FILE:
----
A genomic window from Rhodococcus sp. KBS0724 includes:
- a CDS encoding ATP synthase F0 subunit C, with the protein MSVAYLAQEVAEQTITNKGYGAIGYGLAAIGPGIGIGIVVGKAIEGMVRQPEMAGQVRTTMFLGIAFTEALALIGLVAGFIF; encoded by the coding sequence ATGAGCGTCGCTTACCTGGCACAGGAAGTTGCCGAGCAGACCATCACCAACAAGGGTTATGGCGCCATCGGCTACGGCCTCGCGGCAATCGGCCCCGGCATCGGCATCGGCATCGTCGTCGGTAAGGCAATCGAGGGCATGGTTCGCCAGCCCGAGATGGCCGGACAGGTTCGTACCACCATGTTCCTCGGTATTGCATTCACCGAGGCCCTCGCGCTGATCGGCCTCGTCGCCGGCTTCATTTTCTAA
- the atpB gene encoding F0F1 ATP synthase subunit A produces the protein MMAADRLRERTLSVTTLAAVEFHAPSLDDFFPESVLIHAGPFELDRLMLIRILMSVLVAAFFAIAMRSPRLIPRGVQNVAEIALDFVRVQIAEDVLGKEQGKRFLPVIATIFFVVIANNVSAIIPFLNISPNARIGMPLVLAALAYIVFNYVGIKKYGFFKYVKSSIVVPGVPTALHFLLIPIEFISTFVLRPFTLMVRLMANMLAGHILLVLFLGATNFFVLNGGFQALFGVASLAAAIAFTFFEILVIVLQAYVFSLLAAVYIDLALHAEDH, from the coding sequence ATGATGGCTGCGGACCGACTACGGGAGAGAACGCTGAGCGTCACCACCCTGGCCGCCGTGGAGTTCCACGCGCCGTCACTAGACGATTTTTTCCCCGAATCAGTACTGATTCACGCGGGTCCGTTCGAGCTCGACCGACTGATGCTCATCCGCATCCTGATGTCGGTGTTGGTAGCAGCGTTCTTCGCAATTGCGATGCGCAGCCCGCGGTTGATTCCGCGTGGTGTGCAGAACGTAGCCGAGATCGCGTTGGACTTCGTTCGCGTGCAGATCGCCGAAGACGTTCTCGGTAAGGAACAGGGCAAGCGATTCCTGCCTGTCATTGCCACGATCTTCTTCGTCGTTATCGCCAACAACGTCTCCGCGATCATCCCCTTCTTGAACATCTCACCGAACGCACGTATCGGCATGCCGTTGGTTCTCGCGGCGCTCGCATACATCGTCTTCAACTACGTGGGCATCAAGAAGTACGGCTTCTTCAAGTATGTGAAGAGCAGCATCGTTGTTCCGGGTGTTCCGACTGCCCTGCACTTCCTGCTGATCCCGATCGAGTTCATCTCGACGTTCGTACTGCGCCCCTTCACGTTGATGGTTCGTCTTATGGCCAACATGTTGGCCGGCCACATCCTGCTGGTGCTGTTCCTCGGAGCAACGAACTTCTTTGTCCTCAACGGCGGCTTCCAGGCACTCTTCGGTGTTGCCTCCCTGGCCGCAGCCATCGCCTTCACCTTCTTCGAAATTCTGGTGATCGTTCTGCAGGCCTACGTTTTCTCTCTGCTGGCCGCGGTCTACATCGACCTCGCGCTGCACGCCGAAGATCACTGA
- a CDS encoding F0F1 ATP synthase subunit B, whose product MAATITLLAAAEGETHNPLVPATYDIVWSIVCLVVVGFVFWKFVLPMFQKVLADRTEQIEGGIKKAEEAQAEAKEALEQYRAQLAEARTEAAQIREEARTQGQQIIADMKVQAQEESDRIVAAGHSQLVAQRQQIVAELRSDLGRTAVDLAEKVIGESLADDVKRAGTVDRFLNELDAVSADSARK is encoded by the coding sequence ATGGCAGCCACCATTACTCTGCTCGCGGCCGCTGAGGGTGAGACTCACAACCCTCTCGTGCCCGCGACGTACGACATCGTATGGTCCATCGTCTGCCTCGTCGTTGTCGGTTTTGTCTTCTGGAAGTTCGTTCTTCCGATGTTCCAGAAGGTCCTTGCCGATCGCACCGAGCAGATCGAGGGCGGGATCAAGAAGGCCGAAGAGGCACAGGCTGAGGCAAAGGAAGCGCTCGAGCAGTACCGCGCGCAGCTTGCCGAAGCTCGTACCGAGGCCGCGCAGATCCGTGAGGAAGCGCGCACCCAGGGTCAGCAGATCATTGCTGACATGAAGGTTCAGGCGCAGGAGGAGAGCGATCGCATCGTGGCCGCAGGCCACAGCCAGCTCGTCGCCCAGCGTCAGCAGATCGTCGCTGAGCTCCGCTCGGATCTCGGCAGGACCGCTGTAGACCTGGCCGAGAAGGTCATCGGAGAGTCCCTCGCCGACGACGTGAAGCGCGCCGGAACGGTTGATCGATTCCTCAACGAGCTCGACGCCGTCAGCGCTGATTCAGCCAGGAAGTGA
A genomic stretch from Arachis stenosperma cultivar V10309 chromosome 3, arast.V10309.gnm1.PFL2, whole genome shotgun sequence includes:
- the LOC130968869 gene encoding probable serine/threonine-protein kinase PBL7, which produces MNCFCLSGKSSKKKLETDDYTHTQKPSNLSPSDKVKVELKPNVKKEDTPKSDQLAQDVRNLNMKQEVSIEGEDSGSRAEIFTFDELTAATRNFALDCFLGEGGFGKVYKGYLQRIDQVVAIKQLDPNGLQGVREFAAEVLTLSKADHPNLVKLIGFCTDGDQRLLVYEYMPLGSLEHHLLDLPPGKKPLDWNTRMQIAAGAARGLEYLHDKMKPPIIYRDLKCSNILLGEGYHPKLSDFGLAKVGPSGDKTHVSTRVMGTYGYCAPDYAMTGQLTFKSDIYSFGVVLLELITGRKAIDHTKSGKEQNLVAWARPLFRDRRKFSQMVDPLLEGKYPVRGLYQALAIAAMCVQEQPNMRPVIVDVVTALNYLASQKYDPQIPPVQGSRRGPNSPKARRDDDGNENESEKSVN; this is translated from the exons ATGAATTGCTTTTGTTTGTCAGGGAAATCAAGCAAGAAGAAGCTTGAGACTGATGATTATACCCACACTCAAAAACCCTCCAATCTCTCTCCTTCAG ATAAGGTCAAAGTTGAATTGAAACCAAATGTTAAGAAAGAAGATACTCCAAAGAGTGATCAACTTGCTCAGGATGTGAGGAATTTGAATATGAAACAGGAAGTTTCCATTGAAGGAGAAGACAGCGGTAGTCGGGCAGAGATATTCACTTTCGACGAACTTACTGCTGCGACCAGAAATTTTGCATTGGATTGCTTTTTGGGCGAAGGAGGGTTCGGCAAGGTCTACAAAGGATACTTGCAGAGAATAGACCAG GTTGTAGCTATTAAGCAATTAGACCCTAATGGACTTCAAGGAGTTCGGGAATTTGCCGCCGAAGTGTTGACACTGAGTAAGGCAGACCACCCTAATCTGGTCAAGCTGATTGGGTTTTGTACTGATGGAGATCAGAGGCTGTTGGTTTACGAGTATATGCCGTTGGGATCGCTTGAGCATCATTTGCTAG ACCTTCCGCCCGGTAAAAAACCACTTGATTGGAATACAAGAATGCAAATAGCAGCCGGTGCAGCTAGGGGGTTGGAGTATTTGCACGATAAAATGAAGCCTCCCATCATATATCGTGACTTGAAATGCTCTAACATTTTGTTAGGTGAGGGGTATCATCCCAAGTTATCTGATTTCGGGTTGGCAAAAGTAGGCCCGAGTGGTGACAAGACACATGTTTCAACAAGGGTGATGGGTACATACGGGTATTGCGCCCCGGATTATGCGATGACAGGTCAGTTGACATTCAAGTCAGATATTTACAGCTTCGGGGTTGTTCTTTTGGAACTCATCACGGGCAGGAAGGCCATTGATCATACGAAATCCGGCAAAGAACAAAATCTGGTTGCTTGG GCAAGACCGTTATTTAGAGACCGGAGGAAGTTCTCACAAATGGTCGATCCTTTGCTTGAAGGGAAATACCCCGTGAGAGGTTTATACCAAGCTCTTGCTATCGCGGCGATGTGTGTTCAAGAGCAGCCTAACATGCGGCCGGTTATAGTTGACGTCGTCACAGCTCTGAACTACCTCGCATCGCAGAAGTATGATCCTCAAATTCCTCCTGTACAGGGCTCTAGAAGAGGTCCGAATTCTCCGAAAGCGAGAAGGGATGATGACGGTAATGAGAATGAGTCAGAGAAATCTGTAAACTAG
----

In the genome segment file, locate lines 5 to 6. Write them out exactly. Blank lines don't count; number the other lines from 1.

A genomic stretch from Arachis stenosperma cultivar V10309 chromosome 3, arast.V10309.gnm1.PFL2, whole genome shotgun sequence includes:
- the LOC130968869 gene encoding probable serine/threonine-protein kinase PBL7, which produces MNCFCLSGKSSKKKLETDDYTHTQKPSNLSPSDKVKVELKPNVKKEDTPKSDQLAQDVRNLNMKQEVSIEGEDSGSRAEIFTFDELTAATRNFALDCFLGEGGFGKVYKGYLQRIDQVVAIKQLDPNGLQGVREFAAEVLTLSKADHPNLVKLIGFCTDGDQRLLVYEYMPLGSLEHHLLDLPPGKKPLDWNTRMQIAAGAARGLEYLHDKMKPPIIYRDLKCSNILLGEGYHPKLSDFGLAKVGPSGDKTHVSTRVMGTYGYCAPDYAMTGQLTFKSDIYSFGVVLLELITGRKAIDHTKSGKEQNLVAWARPLFRDRRKFSQMVDPLLEGKYPVRGLYQALAIAAMCVQEQPNMRPVIVDVVTALNYLASQKYDPQIPPVQGSRRGPNSPKARRDDDGNENESEKSVN; this is translated from the exons ATGAATTGCTTTTGTTTGTCAGGGAAATCAAGCAAGAAGAAGCTTGAGACTGATGATTATACCCACACTCAAAAACCCTCCAATCTCTCTCCTTCAG ATAAGGTCAAAGTTGAATTGAAACCAAATGTTAAGAAAGAAGATACTCCAAAGAGTGATCAACTTGCTCAGGATGTGAGGAATTTGAATATGAAACAGGAAGTTTCCATTGAAGGAGAAGACAGCGGTAGTCGGGCAGAGATATTCACTTTCGACGAACTTACTGCTGCGACCAGAAATTTTGCATTGGATTGCTTTTTGGGCGAAGGAGGGTTCGGCAAGGTCTACAAAGGATACTTGCAGAGAATAGACCAG GTTGTAGCTATTAAGCAATTAGACCCTAATGGACTTCAAGGAGTTCGGGAATTTGCCGCCGAAGTGTTGACACTGAGTAAGGCAGACCACCCTAATCTGGTCAAGCTGATTGGGTTTTGTACTGATGGAGATCAGAGGCTGTTGGTTTACGAGTATATGCCGTTGGGATCGCTTGAGCATCATTTGCTAG ACCTTCCGCCCGGTAAAAAACCACTTGATTGGAATACAAGAATGCAAATAGCAGCCGGTGCAGCTAGGGGGTTGGAGTATTTGCACGATAAAATGAAGCCTCCCATCATATATCGTGACTTGAAATGCTCTAACATTTTGTTAGGTGAGGGGTATCATCCCAAGTTATCTGATTTCGGGTTGGCAAAAGTAGGCCCGAGTGGTGACAAGACACATGTTTCAACAAGGGTGATGGGTACATACGGGTATTGCGCCCCGGATTATGCGATGACAGGTCAGTTGACATTCAAGTCAGATATTTACAGCTTCGGGGTTGTTCTTTTGGAACTCATCACGGGCAGGAAGGCCATTGATCATACGAAATCCGGCAAAGAACAAAATCTGGTTGCTTGG GCAAGACCGTTATTTAGAGACCGGAGGAAGTTCTCACAAATGGTCGATCCTTTGCTTGAAGGGAAATACCCCGTGAGAGGTTTATACCAAGCTCTTGCTATCGCGGCGATGTGTGTTCAAGAGCAGCCTAACATGCGGCCGGTTATAGTTGACGTCGTCACAGCTCTGAACTACCTCGCATCGCAGAAGTATGATCCTCAAATTCCTCCTGTACAGGGCTCTAGAAGAGGTCCGAATTCTCCGAAAGCGAGAAGGGATGATGACGGTAATGAGAATGAGTCAGAGAAATCTGTAAACTAG